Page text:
I need a few things for spring and summer. Decided to make May “The Month of Bottoms” and June “The Month of Tops” for efficiency’s sake. A comb through my stash, however, revealed a problem. Most of the fabric was more in the “edgy” than “non-edgy” buckets.

I had three yards of these two fabrics earmarked for dresses. Don’t need dresses now – maybe skirts instead?

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For tops, I guess I can make some black or white T-shirts or simple button-downs. That’s exciting.

And I need new shoes. Oy. And a haircut. Double-oy. My roots are grown out 2 inches, and I am very tempted to get a short haircut and stop dyeing it – that is the home “me” but definitely not the office “me.”

The longer-term issue is: how can I get a job and a life that better complement each other? Which of these people am I, really, or am I a third person who doesn’t show up in either? Is 50 too late to “find yourself?”

Persist! Persist! Persist! Persist!

I’ve finished my quilt. It’s a hot mess, just like the women’s movement I’m honoring – in a good way.

Persist Quilt

The quilt is made of four modules, each using only fabrics, threads, batting and other materials I had in my stash. Many letters were scraped together from scraps of projects as far back as 20 years ago. I chose colors for each that were opposites on the color wheel, both to symbolize conflict and to make the letters stand out more against the background. The pattern is “The Proverbial Quilt” by Denyse Schmidt.

The textiles are mostly quilting cottons, but there are scraps of ultrasuede, silk, linen, African wax print, brocade, batiks, denim, shirting and upholstery fabrics in there too. Each quilt contains some fabrics that have metallic accents, and each has a bit of an overall rainbow-gradient fabric to tie them together. I 100% used stash fabric, batting and thread – truly a sustainable project.  This meant that I had to compromise a bit on some fabrics and colors. Compromise is meaningful – some fabrics a teenage girl would like, some fabrics my grandmother would like, and all kinds in between. Kind of like the women’s movement. We don’t have to love every piece of it; we just need to love the overall message and the energy that sustains it.

I call the pink and green one “Preppy Is Forever,” because this color combo was big during the preppy fashion fad in high school. It’s for a friend who’s a bit preppy.

It was a little challenging to make this one because I didn’t have a lot of pink or bright green/lime fabrics in my stash. I resorted to some charm squares leftover from a quilt I made my nephew 14 years ago.Preppy Persist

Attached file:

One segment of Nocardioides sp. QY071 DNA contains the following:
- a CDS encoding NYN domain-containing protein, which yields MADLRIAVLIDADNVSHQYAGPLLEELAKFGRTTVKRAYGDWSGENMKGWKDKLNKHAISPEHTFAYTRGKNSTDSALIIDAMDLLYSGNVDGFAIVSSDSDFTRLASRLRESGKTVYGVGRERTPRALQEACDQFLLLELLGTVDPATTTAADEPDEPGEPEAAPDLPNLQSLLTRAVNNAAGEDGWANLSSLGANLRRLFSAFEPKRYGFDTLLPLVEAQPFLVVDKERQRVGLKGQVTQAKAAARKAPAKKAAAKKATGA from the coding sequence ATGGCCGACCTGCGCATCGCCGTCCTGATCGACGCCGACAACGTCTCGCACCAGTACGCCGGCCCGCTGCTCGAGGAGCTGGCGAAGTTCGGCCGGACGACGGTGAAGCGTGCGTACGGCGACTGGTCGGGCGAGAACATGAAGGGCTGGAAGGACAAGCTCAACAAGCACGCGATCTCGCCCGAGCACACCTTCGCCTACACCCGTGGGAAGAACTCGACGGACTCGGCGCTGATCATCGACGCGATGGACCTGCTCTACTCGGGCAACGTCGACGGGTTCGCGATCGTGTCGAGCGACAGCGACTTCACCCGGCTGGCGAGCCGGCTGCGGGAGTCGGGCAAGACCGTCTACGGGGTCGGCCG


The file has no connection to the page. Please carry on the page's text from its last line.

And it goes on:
You can see the echo quilting pretty well on this one  – I stitched in the ditch along the letters in lime green thread and then echoed those stitches out 1 cm to the end of the quilt.

I call the orange and blue one “Sunrise to Sunset.” It’s for a friend who’s had a lot of physical, emotional, financial and relationship challenges in her life – she works every day against some major obstacles to keep going.

Persist Sunrise to Sunset

The orange, gold and lilac African Dutch wax fabric in here is leftover from a quilt I made for her 20 years ago. She lost it in a fire at her house last year. I am happy I still had a bit to use again. I was short on orange fabrics so I had to use a bit of coral. And I didn’t have enough to do the binding all in one fabric, so it’s pieced.

The purple and gold one is the prettiest, I think. 

Family Persistence

It’s titled “Family Endures” because most of the fabric came from family sewing projects over the years – scraps from niece’s and nephew’s quilts and Halloween costumes, a vest I made my mother, a craft project for a great-aunt, a quilt I made a cousin for her wedding, a Hanukkah table runner I made for my in-laws, linen pants  made for myself, our Christmas tree skirt, fabric from kitchen curtains and placemats I made when I first was married. It’s a gift for my sister.

The final one, titled “Blow Through Stoplights” was for me:

Runthroughstoploghts

The color scheme matches my sewing room and I had planned to hang it on the wall above the shelf where I keep my threads, manuals, buttons and whatnot.

But then a friend called me and she was really down. So I decided to give it to her instead. I’ll miss it, but I can always make another for myself. I still have scraps to spare, but not as many!

 

First Entry into the Skirt Smackdown!

I sewed up the simplest skirt first for my five-skirt smackdownplan. And it nearly made me want to sew pants again.

Here’s the finished product:

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Bernina A-Line Skirt Crapfest

I realize this is a crappy picture. Crap project, crap picture.

Hey, it’s wearable…

This is the Bernina My Label A-Line Skirt. There was so much screwed up about this pattern I am not sure where to begin.

First, I should note that while the pattern photo shows a center-front seam, there isn’t one on the pattern – the front is cut on the fold. Next, I should tell you about all the errors and omissions on the pattern itself, such as:

  • No grainline marked on pocket pattern
  • You need to cut twice the waistband pieces as the pattern pieces call for (this is correct in the instructions but not on the pieces themselves).
  • No zipper placement marks.
  • No notches at all – not for the waistband, pockets, side seams – zip! (yet, there are some that have no use on the front piece).